We elect judges to make difficult decisions; sometimes their courtroom rulings upset losing parties and their trial attorneys. But Judge Chuck Snyder’s abilities, experience and level-headed temperament ensure that all who appear before him receive a fair hearing, thoughtful consideration and a just result.
This challenge will be decided on August 19 by primary election ballots.
On July 24, 2008, the Bellingham Herald ran the following notice:
Whatcom County decided that a project by Trillium Corp. to cut timber, remove stumps and chip them and replant grass is unlikely to have a significant negative environmental impact.
The project is off of Semiahmoo Drive south of where Elderberry Lane connects. Comments can be sent to the county planning department, 5280 Northwest Drive, Bellingham, 98226, by August 2.
Please let the community know that the grassroots group, Neighbors for Birch Point (NFBP), is running an emergency neighborhood survey and ”fast-track” petition to submit to the county that reads as follows:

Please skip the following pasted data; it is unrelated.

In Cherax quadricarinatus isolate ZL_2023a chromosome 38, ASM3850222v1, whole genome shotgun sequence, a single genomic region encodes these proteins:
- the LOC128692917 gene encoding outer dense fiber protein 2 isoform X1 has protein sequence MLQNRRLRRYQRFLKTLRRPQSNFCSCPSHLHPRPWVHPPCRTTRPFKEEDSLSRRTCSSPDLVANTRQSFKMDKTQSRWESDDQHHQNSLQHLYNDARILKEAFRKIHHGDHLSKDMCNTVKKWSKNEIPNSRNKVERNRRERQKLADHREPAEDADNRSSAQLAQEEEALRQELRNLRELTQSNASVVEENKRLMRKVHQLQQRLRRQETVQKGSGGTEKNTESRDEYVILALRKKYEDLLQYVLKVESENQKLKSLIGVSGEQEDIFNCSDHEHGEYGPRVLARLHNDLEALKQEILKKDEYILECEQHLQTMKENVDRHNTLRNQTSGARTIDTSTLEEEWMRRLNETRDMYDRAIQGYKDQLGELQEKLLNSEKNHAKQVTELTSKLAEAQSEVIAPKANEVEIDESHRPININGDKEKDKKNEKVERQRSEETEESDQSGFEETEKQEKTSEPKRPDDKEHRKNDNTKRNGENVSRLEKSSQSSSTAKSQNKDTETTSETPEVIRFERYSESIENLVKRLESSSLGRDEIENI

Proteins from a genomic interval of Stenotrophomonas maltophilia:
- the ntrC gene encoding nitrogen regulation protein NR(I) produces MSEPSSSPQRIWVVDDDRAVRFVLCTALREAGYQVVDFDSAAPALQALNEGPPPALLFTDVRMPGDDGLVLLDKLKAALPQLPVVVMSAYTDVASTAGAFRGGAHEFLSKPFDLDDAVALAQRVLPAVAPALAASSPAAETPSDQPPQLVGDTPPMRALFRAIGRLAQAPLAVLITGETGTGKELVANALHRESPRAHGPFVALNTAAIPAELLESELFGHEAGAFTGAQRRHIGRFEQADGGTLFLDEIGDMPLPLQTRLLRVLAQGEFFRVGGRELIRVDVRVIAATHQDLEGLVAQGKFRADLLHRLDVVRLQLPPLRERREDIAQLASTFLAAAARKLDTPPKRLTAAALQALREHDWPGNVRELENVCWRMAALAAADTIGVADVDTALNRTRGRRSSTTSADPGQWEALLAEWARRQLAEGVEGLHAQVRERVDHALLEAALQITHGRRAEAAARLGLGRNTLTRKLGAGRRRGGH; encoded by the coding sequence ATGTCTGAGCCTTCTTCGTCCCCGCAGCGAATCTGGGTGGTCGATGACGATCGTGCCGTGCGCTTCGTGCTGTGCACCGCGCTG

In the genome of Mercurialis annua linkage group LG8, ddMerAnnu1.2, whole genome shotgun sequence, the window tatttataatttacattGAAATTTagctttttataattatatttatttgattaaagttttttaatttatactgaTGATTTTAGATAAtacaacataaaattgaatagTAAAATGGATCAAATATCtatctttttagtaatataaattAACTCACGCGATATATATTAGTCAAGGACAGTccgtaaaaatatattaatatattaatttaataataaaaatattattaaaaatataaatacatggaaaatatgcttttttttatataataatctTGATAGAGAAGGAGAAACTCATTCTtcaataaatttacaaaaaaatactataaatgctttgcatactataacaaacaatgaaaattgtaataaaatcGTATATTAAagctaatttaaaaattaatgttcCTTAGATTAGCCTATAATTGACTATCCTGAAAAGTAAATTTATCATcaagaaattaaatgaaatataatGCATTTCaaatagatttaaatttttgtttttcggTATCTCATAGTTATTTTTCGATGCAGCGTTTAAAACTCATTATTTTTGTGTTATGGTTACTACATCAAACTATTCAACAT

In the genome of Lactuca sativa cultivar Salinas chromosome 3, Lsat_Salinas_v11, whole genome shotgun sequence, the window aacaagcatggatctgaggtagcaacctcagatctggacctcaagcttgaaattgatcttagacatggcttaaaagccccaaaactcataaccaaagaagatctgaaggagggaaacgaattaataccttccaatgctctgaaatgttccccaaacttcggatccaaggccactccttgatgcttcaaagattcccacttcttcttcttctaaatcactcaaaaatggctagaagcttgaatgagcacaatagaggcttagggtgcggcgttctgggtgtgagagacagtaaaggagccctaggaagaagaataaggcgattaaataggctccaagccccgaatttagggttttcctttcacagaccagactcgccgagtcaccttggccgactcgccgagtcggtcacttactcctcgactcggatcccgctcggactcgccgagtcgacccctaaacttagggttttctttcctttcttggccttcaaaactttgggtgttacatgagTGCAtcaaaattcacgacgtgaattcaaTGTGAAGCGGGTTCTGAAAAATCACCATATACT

I (we) respectfully request that Whatcom County Planning and Development Services immediately reconsider its determination that further clear-cutting and stump removal off Semiahmoo Drive, south of where Elderberry Lane connects is “unlikely to have significant, negative environmental impact.”
This request is based upon what I/we as area residents allege to have been signficant, negative environmental impacts from the large clear-cuts and stump-removal that occurred along Semiahmoo Drive in 2003.
We respectfully request that a public hearing be convened before any further action on this project is taken.